Construction & Demolition Waste Statistics for Ireland

EPA Waste Data Release, 22 March 2018

Latest Reference Year 2014

In 2014, 3,314 ktonnes of construction & demolition waste were finally treated (recovered or disposed). Soil & stones accounted for 74 per cent of the total quantity. Mineral waste (concrete, bricks, gypsum) accounted for 12 per cent of the total quantity.

Under the Waste Framework Directive (2008/98/EC) there is a target for Member States to achieve 70 per cent material recovery of non-hazardous, non-soil & stones C&D wastes by 2020. Ireland achieved 68 per cent recovery in 2014 (see Progress to Targets). The Waste Framework Directive target only applies to a portion of all C&D wastes generated, as hazardous wastes and soil & stones wastes are excluded from the calculation.

C&D waste material streams in reference to total (%), 2014

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Open in Excel: Table 1 Material categories of C&D waste treated, 2014 (XLS 10KB)

Final treatment of C&D waste

Final treatment operations (recycling, backfilling, use as a fuel, disposal) varied greatly between material streams. By far the biggest amount of C&D waste was used for backfilling (a recovery operation), which mainly reflects the dominance of soil & stones. Recycling was the dominant treatment activity for materials separated for that purpose (e.g. C&D waste glass). Residues from sorting (e.g. fines) were used as landfill cover (backfilling) and difficult wastes that could not be recovered were disposed (e.g. residues from sorting of waste, C&D waste containing asbestos or PCBs).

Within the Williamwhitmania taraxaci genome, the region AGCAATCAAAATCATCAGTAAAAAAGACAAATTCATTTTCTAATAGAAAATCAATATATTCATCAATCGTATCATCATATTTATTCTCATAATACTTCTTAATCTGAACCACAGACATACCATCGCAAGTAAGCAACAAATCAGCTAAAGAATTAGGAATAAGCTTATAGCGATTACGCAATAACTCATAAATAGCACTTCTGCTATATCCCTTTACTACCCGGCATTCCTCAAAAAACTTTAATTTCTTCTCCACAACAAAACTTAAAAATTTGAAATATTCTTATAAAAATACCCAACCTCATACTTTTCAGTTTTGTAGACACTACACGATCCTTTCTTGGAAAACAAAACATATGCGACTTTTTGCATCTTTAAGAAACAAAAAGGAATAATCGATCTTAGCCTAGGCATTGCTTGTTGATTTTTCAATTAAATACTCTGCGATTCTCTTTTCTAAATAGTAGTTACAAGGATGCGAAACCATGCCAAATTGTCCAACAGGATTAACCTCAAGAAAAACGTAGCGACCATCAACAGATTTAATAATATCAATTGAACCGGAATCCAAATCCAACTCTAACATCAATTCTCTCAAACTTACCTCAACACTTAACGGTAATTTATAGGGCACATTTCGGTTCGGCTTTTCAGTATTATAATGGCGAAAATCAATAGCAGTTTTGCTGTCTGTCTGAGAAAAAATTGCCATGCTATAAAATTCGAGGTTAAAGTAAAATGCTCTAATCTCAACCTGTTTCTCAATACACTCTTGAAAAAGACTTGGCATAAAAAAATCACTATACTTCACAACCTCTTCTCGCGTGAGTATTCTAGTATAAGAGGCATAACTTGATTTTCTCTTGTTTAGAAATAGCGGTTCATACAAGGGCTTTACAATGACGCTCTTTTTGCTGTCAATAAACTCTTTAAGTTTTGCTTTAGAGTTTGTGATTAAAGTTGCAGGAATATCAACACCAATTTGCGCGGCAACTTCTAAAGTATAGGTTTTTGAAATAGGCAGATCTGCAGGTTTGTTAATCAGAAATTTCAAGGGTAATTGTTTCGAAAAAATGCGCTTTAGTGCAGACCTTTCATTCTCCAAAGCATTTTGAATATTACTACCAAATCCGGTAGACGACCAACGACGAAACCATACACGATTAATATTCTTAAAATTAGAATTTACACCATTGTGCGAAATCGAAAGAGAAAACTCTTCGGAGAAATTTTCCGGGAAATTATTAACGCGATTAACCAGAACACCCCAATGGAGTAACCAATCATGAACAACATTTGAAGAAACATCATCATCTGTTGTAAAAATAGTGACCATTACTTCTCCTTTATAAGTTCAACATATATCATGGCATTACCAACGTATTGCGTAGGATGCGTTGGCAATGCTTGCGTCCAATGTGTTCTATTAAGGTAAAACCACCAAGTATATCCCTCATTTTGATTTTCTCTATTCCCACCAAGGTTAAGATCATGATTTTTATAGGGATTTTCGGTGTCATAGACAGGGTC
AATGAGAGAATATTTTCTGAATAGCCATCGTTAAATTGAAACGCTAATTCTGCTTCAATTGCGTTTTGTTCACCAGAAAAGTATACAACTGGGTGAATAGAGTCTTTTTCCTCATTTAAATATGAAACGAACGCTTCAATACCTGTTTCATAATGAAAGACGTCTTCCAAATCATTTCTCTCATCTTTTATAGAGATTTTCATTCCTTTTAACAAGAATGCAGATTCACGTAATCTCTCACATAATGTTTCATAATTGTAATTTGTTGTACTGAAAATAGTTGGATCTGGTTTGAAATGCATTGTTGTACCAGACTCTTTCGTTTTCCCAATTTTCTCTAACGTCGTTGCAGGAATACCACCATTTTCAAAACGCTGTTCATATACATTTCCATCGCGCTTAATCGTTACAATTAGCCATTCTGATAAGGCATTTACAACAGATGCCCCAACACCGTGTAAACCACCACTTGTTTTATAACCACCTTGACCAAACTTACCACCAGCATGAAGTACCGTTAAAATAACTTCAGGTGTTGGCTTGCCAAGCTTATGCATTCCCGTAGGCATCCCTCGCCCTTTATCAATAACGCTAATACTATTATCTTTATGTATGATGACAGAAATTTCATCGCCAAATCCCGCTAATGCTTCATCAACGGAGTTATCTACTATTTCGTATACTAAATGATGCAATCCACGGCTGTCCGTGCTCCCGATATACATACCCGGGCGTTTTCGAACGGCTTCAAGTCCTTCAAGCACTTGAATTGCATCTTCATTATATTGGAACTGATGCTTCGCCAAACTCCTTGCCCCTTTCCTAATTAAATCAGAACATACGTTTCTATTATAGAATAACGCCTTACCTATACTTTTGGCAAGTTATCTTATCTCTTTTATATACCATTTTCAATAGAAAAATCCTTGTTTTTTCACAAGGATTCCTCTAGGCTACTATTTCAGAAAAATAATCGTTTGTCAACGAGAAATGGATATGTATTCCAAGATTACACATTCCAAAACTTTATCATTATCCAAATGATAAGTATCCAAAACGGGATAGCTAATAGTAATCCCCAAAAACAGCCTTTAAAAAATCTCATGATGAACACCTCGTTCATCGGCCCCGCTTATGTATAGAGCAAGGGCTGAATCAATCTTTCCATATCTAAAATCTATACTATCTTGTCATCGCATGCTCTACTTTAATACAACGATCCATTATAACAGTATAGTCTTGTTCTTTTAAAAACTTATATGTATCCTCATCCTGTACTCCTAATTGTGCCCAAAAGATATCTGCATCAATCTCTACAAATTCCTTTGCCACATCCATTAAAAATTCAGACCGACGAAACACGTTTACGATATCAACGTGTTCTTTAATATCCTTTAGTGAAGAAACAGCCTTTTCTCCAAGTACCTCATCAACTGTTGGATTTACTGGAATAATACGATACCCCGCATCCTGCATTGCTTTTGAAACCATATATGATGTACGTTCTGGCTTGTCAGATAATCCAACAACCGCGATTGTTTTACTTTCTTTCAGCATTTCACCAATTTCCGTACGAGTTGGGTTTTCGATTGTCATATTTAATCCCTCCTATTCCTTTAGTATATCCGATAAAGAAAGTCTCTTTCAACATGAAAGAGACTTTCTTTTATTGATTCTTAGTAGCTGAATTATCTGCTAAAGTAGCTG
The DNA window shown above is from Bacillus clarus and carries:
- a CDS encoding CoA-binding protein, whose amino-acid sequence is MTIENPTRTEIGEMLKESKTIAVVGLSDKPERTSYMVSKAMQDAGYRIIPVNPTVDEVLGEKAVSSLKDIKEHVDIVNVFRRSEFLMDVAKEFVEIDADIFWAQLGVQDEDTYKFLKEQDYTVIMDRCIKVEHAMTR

Having adequate authorised treatment capacity for C&D waste is vital to avoid unauthorised C&D waste disposal. The Waste Management Planning Regions have highlighted a lack of treatment capacity for soil & stones. Soil & stones accounted for 75 per cent of the total quantity of C&D waste finally treated in 2014 and is a significant waste stream in terms of quantity arising.

The quantity of contaminated soil (hazardous waste) has increased due to increasing construction. See Hazardous Waste section for more information.

Final treatment for C&D waste material classes, in reference to total for each material class, 2014

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Open in Excel: Table 2 Final treatment operations of C&D wastes, 2014 (XLS 9KB)

Legislative changes

Article 27 of the European Communities (Waste Directive) Regulations, 2011 allows an economic operator to decide, under certain circumstances, that a material is a by-product and not a waste. Decisions made by economic operators under article 27 must be notified to the EPA. The EPA is entitled to decide that a notified by-product should in fact be considered as waste and is obliged to consult with the economic operator and the relevant local authority before making such a decision.

In 2014, there were 54 by-product notifications for C&D type materials received by the EPA. In seven cases, the EPA decision was that these were wastes and not by-products. In nine cases, the notifications were accepted and the remaining notifications are decision pending. As the economic operator had decided that these C&D materials were by-products and not wastes, most likely these materials would not have been transported as waste or been accepted at a waste authorised facility. This means that the tonnages involved are not included in waste management data.

C&D Waste Management Protocol

C&D produces the largest volume of waste in the EU. In November 2017, the European Commission published non-binding guidelines for the construction industry as part of the Circular Economy Package – the EU C&D Waste Management Protocol. The aim of any C&D project should be to prevent waste arising but where waste does arise that it must be appropriately segregated, collected and transferred to an authorised waste management facility. Many C&D wastes are suitable for recycling, once they are properly segregated at source

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